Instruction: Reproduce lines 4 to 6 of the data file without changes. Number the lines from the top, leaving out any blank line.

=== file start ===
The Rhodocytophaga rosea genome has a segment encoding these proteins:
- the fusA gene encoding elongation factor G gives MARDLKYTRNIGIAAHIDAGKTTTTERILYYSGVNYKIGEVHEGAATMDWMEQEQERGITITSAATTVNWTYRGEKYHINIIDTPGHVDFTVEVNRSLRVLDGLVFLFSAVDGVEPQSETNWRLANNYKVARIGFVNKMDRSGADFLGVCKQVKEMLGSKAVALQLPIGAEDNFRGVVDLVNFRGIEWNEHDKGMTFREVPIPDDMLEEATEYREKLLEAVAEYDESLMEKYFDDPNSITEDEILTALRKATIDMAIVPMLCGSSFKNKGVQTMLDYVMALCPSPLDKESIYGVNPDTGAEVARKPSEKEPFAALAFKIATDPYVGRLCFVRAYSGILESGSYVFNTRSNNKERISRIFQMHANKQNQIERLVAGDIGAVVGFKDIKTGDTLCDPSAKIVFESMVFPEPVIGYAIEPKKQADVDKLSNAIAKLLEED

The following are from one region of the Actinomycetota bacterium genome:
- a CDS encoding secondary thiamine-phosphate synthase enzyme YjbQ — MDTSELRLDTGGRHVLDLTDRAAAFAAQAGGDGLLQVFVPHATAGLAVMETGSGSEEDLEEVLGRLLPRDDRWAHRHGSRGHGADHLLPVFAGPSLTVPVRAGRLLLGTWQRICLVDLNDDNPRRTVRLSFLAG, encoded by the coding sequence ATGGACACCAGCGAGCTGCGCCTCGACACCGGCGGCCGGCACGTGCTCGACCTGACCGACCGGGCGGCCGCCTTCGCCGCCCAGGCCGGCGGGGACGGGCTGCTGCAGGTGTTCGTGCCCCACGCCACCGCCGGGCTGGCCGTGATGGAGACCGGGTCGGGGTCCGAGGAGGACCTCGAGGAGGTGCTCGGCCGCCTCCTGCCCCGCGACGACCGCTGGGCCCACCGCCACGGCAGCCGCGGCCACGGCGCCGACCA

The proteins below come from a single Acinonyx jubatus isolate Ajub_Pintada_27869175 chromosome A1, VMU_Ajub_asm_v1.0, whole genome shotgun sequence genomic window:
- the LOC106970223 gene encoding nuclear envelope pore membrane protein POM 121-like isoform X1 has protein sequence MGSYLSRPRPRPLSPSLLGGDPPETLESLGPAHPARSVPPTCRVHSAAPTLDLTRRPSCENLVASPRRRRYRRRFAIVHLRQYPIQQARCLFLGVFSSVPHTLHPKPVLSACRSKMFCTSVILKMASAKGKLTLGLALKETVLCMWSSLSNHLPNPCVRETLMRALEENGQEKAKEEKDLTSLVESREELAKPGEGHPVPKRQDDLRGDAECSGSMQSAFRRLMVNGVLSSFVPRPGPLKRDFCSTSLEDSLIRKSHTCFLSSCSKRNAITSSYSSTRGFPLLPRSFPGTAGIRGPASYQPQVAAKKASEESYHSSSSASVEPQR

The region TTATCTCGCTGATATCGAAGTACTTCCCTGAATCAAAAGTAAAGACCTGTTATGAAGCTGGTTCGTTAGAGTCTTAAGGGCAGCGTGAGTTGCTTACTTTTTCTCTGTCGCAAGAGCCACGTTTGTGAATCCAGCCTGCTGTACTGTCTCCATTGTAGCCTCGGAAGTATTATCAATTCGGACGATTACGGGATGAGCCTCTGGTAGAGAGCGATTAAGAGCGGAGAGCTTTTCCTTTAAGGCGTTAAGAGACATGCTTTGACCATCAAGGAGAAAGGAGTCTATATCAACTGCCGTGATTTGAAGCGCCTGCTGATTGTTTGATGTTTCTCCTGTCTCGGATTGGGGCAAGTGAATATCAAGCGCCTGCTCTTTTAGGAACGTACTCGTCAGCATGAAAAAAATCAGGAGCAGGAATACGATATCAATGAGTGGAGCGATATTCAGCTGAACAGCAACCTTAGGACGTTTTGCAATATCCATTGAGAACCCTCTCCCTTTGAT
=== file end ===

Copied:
- a CDS encoding secondary thiamine-phosphate synthase enzyme YjbQ — MDTSELRLDTGGRHVLDLTDRAAAFAAQAGGDGLLQVFVPHATAGLAVMETGSGSEEDLEEVLGRLLPRDDRWAHRHGSRGHGADHLLPVFAGPSLTVPVRAGRLLLGTWQRICLVDLNDDNPRRTVRLSFLAG, encoded by the coding sequence ATGGACACCAGCGAGCTGCGCCTCGACACCGGCGGCCGGCACGTGCTCGACCTGACCGACCGGGCGGCCGCCTTCGCCGCCCAGGCCGGCGGGGACGGGCTGCTGCAGGTGTTCGTGCCCCACGCCACCGCCGGGCTGGCCGTGATGGAGACCGGGTCGGGGTCCGAGGAGGACCTCGAGGAGGTGCTCGGCCGCCTCCTGCCCCGCGACGACCGCTGGGCCCACCGCCACGGCAGCCGCGGCCACGGCGCCGACCA

The proteins below come from a single Acinonyx jubatus isolate Ajub_Pintada_27869175 chromosome A1, VMU_Ajub_asm_v1.0, whole genome shotgun sequence genomic window:
- the LOC106970223 gene encoding nuclear envelope pore membrane protein POM 121-like isoform X1 has protein sequence MGSYLSRPRPRPLSPSLLGGDPPETLESLGPAHPARSVPPTCRVHSAAPTLDLTRRPSCENLVASPRRRRYRRRFAIVHLRQYPIQQARCLFLGVFSSVPHTLHPKPVLSACRSKMFCTSVILKMASAKGKLTLGLALKETVLCMWSSLSNHLPNPCVRETLMRALEENGQEKAKEEKDLTSLVESREELAKPGEGHPVPKRQDDLRGDAECSGSMQSAFRRLMVNGVLSSFVPRPGPLKRDFCSTSLEDSLIRKSHTCFLSSCSKRNAITSSYSSTRGFPLLPRSFPGTAGIRGPASYQPQVAAKKASEESYHSSSSASVEPQR